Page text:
"Peace" is the universal season's greeting for 1987.

The dove, an endangered species in a more militaristic time not long ago, is nesting on many cards this year, replacing last year's pet, the teddy bear.

The Gorbachev-Reagan Washington summit was only a hope in many hearts last year when card creators were at work. Now, just as that meeting is about to begin, the U.S. mails will be filled with peaceful wishes -- about 2.2 billion, by the Greeting Card Association's estimate. Think of the power of all those good thoughts!

{Except where specifically noted, all cards are generally available in shops, though you may have to try several to find just the card you want.}

The message of peace is poignantly expressed in the hope on the face of a tender angel from the Mazarin Tapestry, c. 1500, on a delicate card from the National Gallery of Art.

UNICEF, benefiting the world's children, offers greetings in English, French, Spanish, Russian and Chinese -- and the Latin "Pax."

The Card and Party Shop in Georgetown Park Mall also has other cards to spread the tidings in Japanese, Spanish, Norwegian, Italian, Polish, Greek and Czechoslovakian.

And from Greeting Teas comes a stimulating wish for "Peace and Prosperi-tea," with an Earl Grey tea bag inside the card.

Peace in the Air

FromUNICEF's collection: a dove silhouetted in silver foil by Anna Belli of Brazil, and a pair of cooing doves by Alban Welti of Switzerland.

Amnesty International (Adoption Group No. 422 of West Alexandria) offers a card with a dove on a cranberry red background, available by mail from Mike and Lisa Myers, 5432 Bradford Ct., No. 232, Alexandria, Va. 22311. A package of 20 cards is $9.

Three-dimensional, die-cut interlocking doves on a clear acetate background, designed by architect Ted Naos, can swing from the Christmas tree as an ornament.

Doves share an elaborate die-cut quadra-fold card from Hallmark with a tree, a heart, a star and a snowflake.

Only Hallmark knows whether the dove on an intricate card by Linda Pozorski is flying through glittering rays of light from a tiny tapestry or an elaborate embroidery.

More exotic birds fly on the note cards from the rare collections of the Library of Congress: Fasciated Trogon, Blue-throated Nyctiornis, Allied Eurylaime and Dalhousie's Eurylaime, from "The Birds of Asia" by John Gould (1850-83).

Love

If peace has a rival this leap year, it's love.

Love and peace are linked around a dove with a red heart. The message reads: "I Love You" on the outside and goes further in the inside with "at Christmas and Always." And a glittering red heart says "Sweetheart, you put me in the mood for mistletoe!" All from Hallmark.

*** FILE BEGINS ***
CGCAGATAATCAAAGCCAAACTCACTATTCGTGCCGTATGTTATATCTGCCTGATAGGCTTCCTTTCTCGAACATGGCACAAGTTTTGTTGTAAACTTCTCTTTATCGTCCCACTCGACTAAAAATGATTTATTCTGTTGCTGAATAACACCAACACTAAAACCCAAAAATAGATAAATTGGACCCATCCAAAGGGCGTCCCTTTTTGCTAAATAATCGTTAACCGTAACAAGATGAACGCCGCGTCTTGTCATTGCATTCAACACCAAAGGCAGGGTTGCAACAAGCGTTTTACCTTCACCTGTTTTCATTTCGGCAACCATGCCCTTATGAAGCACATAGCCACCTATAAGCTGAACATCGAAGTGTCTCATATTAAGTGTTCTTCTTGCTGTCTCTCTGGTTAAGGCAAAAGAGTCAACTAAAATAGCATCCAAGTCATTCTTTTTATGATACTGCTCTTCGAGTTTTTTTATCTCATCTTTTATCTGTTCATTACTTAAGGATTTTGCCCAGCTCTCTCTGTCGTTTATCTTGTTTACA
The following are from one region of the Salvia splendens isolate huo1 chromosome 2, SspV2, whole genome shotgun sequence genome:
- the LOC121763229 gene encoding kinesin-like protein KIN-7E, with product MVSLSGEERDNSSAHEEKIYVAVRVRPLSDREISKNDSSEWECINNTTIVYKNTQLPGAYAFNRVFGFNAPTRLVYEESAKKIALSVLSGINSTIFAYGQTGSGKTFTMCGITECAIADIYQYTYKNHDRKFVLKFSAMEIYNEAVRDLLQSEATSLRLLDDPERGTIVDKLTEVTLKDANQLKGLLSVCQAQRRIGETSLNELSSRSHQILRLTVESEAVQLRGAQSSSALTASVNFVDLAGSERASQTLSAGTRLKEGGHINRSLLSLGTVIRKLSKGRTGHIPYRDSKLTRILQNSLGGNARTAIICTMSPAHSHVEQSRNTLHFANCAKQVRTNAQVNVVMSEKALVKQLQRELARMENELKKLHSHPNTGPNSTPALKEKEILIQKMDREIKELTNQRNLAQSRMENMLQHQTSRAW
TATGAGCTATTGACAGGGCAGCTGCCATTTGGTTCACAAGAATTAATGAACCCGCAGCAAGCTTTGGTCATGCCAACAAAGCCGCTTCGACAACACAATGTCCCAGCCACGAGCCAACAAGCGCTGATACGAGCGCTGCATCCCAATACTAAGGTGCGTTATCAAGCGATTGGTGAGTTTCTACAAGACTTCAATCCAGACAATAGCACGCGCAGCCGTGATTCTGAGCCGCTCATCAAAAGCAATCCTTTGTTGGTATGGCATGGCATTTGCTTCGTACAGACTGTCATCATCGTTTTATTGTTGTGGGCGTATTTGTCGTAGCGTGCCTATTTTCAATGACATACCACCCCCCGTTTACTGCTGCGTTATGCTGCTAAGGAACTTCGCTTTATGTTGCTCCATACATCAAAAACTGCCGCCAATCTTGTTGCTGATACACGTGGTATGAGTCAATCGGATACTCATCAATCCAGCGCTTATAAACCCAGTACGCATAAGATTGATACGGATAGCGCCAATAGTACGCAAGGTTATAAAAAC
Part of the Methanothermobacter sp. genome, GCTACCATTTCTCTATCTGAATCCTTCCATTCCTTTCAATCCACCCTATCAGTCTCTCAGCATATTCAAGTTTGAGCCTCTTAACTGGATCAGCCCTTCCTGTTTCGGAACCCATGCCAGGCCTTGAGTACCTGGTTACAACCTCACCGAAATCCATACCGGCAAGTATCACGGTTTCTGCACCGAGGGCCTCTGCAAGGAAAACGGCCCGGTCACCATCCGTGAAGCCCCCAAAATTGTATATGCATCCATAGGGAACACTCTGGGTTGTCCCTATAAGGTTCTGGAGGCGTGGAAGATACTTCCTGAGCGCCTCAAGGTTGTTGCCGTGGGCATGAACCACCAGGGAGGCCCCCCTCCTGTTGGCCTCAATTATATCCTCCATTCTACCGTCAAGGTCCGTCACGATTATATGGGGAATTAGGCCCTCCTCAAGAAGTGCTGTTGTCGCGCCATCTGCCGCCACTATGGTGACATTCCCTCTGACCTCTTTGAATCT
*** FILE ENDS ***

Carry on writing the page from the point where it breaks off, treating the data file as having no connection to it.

Christmas Trees

Afterdoves, Christmas trees are this year's most common card symbol.

A 25-foot spruce reaches for the vaulted ceiling in the Great Hall of the Library of Congress on the cover of one card. Its 1846 message is from Charles Dickens: "Many merry Christmases, friendships, great accumulation of cheerful recollections ... for all of us."

The tree also grows tall this year on seven cards by Naos -- the best one, a three-dimensional tree suitable for hanging from your tree.

From Hallmark's forest comes a tree so glittering it's as though it were made of green garland, to stand on your mantel.

Dog to Dog

The hottest new too-cute-for-words (only woofs and meows) trend is what Patti Brickman of the Greeting Card Association calls the pet-to-pet greeting -- "your pooch sending greetings to your neighbor's cat." "Merry Christmas From Our Dog to Yours" and "A Christmas Wish From the Cat" (which regrettably carries the message "Merry kitty-mas to you") are both by Hallmark. For those who have neither kitty nor puppy, there are plenty of teddy bear cards out there -- though not, thankfully, as many as last year.

Cards for Our Times

Notall messages this year are full of peace or love. Consider Hallmark's "The Yuppie Days of Christmas": "On the twelfth day of Christmas, my true love gave to me/ twelve lunches doing/eleven banks foreclosing/ten 'k's' a-jogging/ nine pairs a-wing tips/eight Volvos revving/ seven lawyers suing/six condos leasing/five Krugerrands!/four calling cards/three trench coats/two savings bonds/and a tax-deferred/annuity!"

Maine Line Co. of Rockport, Maine, also offers seasonal greetings for our times: "I Dashered and Dancered and Prancered around getting ready for Christmas. And now that I'm Donnered, I'm gonna get Blitzened."

Money, Money, Money

In this mercenary time, cards designed to hold checks or (better) cash might just sell faster than stock certificates. Hallmark speeds your money on its way via a train engineered by Santa, with the legend "$omething $pecial for You!"

Festival of Light

B'naiB'rith Museum lights the way with Hanukah cards, including one with puzzles for children and bright adults, and "Chanukah Seeds: Festivus luminous octalasting" from the Festival of Lights Seed Co., full of bits and pieces of glitter, including a six-pointed star and a gold coin.

Santa Claus

Santa,sadly, stands in danger of being held hostage on a Hallmark card: A couple hoists a giant cage over Santa's milk and cookies and the wish "Hope you capture the Spirit of Christmas!" A shortage of that Christmas spirit is also plain on another Hallmark card that shows a reindeer aghast at the reading on Santa's scale.

More festive -- and charitable in their treatment of Santa -- are the Library of Congress' 1937 cards of "The Night Before Christmas," by Fern Bisel Peat.

Recycled Paper Products Inc. casts Santa as a weatherman. He predicts "a partly Merry Christmas with increasing joy toward Jan. 1, followed by scattered prosperity throughout the New Year."

Specifically Yours